Combine all of the ingredients, and mix until cohesive.

Cover the bowl, and let the dough rest for 20 minutes, to give the oats a chance to absorb some of the liquid.

Scrape the dough into the center of the bowl.

Knead the dough for about 7 minutes. It’ll start out very sticky, then gradually start to come away from the sides of the bowl.

It helps to stop midway through, scrape the sticky dough off the sides and bottom of the bowl, then continue kneading.

By the time you’re done, the dough should be sticking just a little, at the very bottom of the bowl.

Place the dough in a lightly greased bowl, or in an 8-cup measure (so you can track its progress as it rises), and let it rise for 1 to 1 1/2 hours, until it’s risen noticeably. It won’t necessarily double in bulk.

Gently deflate the dough, and shape it into a 9″ log. Place the log in a lightly greased 9″ pain de mie (pullman) pan, pressing it gently to flatten.

Place the lid on the pan (or cover with plastic wrap, for a constant view)…

…and let the dough rise until it’s about 1″ from the top of the lid, 60 to 90 minutes.

This should be just about right.

If it’s not risen enough, it won’t fill the pan. But let it rise too much, and you run the risk of the loaf actually popping the pan’s lid off. Yes, rising bread is that strong!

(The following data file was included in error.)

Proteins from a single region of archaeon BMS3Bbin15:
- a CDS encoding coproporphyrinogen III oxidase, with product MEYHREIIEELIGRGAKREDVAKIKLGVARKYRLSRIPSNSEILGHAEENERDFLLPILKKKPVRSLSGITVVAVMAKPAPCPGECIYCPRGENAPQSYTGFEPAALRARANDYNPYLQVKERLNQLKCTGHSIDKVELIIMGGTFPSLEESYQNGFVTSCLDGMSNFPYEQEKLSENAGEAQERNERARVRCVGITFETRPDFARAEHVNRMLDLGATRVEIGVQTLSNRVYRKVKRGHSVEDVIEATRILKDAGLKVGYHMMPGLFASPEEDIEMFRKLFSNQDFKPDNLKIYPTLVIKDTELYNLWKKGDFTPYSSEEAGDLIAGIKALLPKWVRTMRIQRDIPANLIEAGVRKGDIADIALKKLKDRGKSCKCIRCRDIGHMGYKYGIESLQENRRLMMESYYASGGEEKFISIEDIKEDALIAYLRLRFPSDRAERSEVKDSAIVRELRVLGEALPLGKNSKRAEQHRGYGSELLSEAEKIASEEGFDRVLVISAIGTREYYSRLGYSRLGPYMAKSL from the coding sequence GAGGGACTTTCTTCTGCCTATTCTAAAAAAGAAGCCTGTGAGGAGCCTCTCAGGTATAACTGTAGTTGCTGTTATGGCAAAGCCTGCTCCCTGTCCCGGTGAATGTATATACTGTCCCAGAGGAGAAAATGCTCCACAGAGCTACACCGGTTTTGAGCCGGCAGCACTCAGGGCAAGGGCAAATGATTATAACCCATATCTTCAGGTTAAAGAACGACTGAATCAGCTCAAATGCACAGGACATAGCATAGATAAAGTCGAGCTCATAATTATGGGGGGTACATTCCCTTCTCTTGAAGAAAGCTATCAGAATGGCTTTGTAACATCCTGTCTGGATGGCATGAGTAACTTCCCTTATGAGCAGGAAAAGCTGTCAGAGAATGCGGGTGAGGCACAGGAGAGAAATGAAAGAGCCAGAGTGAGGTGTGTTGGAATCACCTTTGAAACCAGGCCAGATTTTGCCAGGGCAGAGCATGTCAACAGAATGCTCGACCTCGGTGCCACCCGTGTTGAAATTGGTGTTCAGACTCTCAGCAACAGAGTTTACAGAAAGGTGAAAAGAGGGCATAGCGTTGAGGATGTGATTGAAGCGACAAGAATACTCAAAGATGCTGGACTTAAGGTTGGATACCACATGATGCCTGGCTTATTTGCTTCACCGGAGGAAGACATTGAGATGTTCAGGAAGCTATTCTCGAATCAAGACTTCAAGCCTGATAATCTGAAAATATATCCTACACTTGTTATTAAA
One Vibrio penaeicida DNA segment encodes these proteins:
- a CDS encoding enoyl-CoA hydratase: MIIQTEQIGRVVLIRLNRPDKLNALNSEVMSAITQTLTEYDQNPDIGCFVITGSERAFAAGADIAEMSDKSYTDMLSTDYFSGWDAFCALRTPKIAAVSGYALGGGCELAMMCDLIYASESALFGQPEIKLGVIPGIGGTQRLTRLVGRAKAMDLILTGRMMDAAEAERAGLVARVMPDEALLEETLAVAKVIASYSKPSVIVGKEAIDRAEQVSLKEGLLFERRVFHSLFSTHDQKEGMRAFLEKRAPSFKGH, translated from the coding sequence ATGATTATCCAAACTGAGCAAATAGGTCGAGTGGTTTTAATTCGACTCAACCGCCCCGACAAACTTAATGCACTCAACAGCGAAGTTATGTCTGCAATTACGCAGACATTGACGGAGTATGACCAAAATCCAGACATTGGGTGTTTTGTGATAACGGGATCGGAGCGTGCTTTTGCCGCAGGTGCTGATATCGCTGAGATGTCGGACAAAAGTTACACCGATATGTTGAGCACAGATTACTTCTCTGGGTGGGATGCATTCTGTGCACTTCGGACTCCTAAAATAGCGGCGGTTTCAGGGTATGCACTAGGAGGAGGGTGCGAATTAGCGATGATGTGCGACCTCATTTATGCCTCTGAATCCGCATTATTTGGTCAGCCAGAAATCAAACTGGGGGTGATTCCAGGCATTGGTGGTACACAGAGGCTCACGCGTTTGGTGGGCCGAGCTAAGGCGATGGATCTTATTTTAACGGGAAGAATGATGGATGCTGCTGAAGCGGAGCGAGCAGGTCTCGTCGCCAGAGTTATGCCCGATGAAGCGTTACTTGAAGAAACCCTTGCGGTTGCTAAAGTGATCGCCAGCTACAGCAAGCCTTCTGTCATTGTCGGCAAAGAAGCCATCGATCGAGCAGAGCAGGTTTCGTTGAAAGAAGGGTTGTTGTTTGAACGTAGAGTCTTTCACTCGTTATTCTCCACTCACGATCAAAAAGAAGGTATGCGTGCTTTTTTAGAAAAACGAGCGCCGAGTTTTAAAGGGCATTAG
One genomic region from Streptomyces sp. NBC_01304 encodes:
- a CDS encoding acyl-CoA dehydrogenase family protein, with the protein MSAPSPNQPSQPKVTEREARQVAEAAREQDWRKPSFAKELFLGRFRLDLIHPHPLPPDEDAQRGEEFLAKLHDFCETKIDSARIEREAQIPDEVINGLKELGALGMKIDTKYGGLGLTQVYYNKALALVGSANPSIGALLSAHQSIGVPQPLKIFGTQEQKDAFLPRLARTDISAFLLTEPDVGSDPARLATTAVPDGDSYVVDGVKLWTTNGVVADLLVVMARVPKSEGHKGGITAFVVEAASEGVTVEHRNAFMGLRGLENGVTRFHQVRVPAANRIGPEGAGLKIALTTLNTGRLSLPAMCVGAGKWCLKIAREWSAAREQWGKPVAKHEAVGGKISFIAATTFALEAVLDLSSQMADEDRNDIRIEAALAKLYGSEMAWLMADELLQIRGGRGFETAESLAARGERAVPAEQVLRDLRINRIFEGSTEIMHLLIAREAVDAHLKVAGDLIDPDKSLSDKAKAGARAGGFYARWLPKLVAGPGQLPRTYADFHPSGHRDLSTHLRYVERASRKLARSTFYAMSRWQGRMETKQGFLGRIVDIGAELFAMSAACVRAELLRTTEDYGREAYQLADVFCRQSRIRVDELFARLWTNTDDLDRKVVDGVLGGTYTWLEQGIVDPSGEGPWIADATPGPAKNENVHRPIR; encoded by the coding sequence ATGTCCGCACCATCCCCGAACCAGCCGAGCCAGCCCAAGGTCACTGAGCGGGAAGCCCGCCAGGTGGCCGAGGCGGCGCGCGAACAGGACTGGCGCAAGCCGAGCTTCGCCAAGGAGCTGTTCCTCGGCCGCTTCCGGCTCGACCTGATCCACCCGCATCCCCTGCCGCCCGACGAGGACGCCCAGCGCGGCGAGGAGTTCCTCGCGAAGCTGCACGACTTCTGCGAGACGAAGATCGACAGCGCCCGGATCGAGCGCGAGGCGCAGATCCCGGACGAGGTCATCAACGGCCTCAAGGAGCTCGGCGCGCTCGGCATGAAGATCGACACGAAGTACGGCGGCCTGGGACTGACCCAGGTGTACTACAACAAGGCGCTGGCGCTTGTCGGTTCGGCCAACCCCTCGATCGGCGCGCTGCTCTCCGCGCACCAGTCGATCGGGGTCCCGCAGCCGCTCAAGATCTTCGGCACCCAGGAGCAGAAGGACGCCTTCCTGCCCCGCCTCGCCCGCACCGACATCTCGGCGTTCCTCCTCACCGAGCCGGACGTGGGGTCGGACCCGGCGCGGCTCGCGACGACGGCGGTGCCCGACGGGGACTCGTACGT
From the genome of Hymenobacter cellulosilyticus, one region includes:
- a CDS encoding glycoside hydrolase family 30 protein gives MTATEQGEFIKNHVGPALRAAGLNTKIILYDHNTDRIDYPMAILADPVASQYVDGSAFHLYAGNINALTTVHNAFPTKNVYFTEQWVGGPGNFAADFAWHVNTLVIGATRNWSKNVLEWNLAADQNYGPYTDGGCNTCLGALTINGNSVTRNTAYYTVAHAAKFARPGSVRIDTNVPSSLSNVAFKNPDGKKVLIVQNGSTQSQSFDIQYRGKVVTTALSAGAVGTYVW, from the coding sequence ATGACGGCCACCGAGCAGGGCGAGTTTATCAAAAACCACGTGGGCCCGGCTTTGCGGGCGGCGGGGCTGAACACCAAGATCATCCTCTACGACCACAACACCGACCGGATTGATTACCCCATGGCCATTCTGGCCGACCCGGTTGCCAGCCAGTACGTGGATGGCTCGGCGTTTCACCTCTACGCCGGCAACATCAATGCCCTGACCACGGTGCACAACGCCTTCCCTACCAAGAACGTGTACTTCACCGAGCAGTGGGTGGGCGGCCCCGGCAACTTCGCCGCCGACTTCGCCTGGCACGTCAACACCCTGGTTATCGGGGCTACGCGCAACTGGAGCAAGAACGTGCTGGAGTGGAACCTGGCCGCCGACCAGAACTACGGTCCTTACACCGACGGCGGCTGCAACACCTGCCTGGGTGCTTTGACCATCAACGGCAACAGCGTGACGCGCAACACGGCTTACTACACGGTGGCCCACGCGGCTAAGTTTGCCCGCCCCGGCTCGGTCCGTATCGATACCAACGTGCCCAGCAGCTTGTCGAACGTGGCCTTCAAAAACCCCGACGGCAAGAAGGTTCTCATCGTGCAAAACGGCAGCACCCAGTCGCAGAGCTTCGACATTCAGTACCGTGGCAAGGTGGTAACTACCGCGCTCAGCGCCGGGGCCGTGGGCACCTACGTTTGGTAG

Towards the end of the rising time, preheat the oven to 350°F.

Remove the plastic (if you’ve used it), slide the pan’s lid completely closed, and bake the bread for 30 minutes.

Remove the lid, and bake for an additional 5 minutes, or until an instant-read thermometer inserted into the center registers at least 190°F.

The finished loaf will be a gorgeous golden brown.

Turn the loaf out of the pan onto a rack.

Run a stick of butter over the top, if desired; this will yield a soft, buttery crust.

Cool completely before cutting; wrap airtight and store  for several days at room temperature.

Peanut butter and Fluff? Egg salad? Ham and cheese?

What’s your favorite “comfort food” sandwich? Tell us below.

Read, bake, and review (please) our recipe for Honey-Oat Pain de Mie.

Print just the recipe.

PJ Hamel
About

PJ Hamel grew up in New England, graduated from Brown University, and was a Maine journalist before joining King Arthur Flour in 1990. PJ bakes and writes from her home on Cape Cod, where she enjoys beach-walking, her husband, two dogs, and really good food!

comments

  1. VickiC

    Great recipe! This is my first time making a recipe for loaf bread. Sooooo yummy! I don’t have a pan de Mie pan so I just used a regular 9 x 5 loaf pan. Used a pizza stone to cover it and it came out great! So tasty with butter slathered on it.

    Reply
  2. Kalena

    I’m amazed how many people keep asking you about adjusting for the 13X 4 Pan? Hello people it’s in the article at the end.

    Anyways, I remember Orowheat’s Honey Oat bran bread as my mom’s go to bread when she wasn’t baking. She never let us eat Rainbow or wonder bread she called it “gummy glue bread”.